The civvie contestants were a girl who sewed all the dresses for her adorably cute sisters and mother, and Henry Armstrong, a former boxer who held three world titles at the same time. The celeb player was none other than John Daly, who crossed over from the hoity-toity WML. He played an interesting game of guessing historical events from newspaper headlines.

The history lesson was a little highfalutin' by IGAS standards. But you would expect that from Mr. Daly, wouldn't you?

Numerical analysis

Believe it or not, there is a specific type of math called "numerical analysis." (Check the Wikipedia article.) I had to take an actuarial exam once on the topic. It was a thrill.

Anyway, this entry doesn't have anything to do with that subject. Instead, I'm going to look a little deeper at the Nielsen household ratings I report each week.

BuzzerBlog is gurgling with joy over Family Feud's rising ratings. Since the site often seems like a wholly owned subsidiary of Steve Harvey Enterprises, that's not surprising. But as a few commenters point out, the household ratings are "enhanced" by the multiple daily runs of the syndie show. Here in DFW, for instance, syndie Feud runs four times a day.

For Feud (and all syndies) Nielsen reports "Gross Average Audience" (GAA) ratings. Nielsen defines the term: "The sum of the percent of households or persons tuning or viewing during the average minute of each telecast of the program, including repeat telecasts during the report interval. Duplicated tuning and viewing to the same program (or its repeat telecast) by the same household during the report period is counted each time."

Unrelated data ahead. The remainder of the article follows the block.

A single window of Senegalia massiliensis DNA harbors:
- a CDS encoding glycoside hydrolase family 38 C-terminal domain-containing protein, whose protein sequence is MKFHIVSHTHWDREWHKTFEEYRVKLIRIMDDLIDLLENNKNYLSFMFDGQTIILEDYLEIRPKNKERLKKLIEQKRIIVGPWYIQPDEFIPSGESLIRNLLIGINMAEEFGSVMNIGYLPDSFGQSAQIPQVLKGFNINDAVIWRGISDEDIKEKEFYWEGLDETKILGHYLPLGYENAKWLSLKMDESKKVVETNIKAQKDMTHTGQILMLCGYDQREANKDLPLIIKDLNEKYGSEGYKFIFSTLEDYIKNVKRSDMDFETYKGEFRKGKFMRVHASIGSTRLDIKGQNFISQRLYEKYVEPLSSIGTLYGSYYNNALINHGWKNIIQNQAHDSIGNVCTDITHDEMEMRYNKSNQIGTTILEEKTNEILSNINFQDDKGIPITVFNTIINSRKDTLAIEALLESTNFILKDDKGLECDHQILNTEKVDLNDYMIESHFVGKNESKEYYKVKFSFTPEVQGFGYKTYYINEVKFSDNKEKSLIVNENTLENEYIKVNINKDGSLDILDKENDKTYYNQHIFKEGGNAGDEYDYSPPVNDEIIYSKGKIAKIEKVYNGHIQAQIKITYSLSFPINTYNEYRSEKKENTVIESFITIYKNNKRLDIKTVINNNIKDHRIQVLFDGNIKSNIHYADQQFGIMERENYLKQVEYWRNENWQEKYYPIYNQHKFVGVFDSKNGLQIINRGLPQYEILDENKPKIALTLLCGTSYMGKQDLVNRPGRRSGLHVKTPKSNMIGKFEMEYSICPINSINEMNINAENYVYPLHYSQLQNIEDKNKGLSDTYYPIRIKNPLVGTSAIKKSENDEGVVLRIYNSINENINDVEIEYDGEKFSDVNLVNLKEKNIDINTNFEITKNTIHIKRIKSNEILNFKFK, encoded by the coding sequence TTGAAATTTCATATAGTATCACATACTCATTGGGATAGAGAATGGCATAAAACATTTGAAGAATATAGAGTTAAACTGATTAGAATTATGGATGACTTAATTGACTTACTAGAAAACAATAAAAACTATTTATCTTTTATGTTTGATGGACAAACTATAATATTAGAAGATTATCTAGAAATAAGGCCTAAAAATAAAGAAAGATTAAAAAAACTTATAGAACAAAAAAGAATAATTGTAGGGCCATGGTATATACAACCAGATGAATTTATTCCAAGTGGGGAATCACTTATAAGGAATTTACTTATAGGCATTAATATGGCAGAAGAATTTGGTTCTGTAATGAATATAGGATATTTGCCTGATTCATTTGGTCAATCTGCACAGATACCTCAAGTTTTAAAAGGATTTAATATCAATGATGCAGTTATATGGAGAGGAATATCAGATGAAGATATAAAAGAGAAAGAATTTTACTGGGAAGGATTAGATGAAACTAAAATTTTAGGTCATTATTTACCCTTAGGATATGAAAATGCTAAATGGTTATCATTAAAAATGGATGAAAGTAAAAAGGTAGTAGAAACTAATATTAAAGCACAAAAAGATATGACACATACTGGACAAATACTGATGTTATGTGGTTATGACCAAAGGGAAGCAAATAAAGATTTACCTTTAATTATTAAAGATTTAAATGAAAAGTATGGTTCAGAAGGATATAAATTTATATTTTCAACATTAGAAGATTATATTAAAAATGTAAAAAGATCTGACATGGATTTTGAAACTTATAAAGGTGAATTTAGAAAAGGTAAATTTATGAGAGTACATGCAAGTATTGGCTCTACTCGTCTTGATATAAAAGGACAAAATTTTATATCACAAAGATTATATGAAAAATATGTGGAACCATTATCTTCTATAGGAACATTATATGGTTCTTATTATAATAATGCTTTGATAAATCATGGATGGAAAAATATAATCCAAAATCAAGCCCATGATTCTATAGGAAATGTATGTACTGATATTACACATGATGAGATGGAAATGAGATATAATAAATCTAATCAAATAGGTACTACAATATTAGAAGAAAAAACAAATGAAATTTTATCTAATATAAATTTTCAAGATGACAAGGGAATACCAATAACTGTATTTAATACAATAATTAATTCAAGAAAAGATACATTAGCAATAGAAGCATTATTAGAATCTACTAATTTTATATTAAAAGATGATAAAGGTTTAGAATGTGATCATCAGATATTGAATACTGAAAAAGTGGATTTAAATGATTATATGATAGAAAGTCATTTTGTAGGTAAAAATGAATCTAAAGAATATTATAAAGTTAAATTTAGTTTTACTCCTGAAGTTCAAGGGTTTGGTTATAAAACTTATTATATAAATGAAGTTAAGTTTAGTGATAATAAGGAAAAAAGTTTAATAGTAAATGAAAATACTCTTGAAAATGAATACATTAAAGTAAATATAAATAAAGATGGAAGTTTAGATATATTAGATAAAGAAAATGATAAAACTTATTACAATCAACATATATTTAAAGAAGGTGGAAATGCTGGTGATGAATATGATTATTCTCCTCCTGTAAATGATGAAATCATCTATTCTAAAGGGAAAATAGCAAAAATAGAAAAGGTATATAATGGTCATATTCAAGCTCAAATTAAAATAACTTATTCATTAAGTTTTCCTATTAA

In other words, all those percents for each daily run of syndie Feud get piled on top of each other to produce the reported rating. Now Steve Harvey has helped the ratings a lot, no doubt about it. But number games help plenty, too, especially compared to Wheel of Fortune. Pat and Vanna only get one (1) daily run in their markets.

So take the BuzzerBlog hype with a metric ton of salt. Far more people are watching Wheel's single run each day than are watching any particular run of Feud.

Saturday, October 25, 2014


Just noticed that Game Show Garbage is trashing (natch) a low-rent YouTube version of Family Feud. It's on Fremantle's Buzzr channel at the site. So I decided to sample an ep to see if it justifies GSG's usual rhetoric about the end of western game show civilization as we know it. Well, yes and no and mostly no. Which sounds noncommittal, I know.

The problem with rubbishing the YouTube effort is that the format is just so ridiculously strong. It was Mr. Goodson's second favorite show (after To Tell the Truth, a bit strangely) and even a stripped-down version can't destroy the format's appeal.

The worst thing about the ep I watched was a screaming, incompetent contestant named Jess Lizama. Omigod, she's annoying. Host Josh Leyva did an okay job even if he couldn't keep his eyes off the camera. The other contestants were acceptable. Everybody was a "YouTube celebrity," which means nobody's heard of them.

Since this is YouTube, everything is cheaper and smaller with teams of three, only two rounds in the front game, and a combination fast money round for the two teams. But that's not necessarily a terrible thing. We're on YouTube time, after all, and it's nice to squish an entire show down to 8:14. And they use the original theme!

UPDATE: Reaction on the game show Interwebs is, of course, negative on the show. It's not like Dawson's version, after all. But the casual viewers on YouTube give the show thumbs up, by ratios of 10-1 to 15-1. Sound familiar? It's pretty much like the split in the reaction to the Harvey version.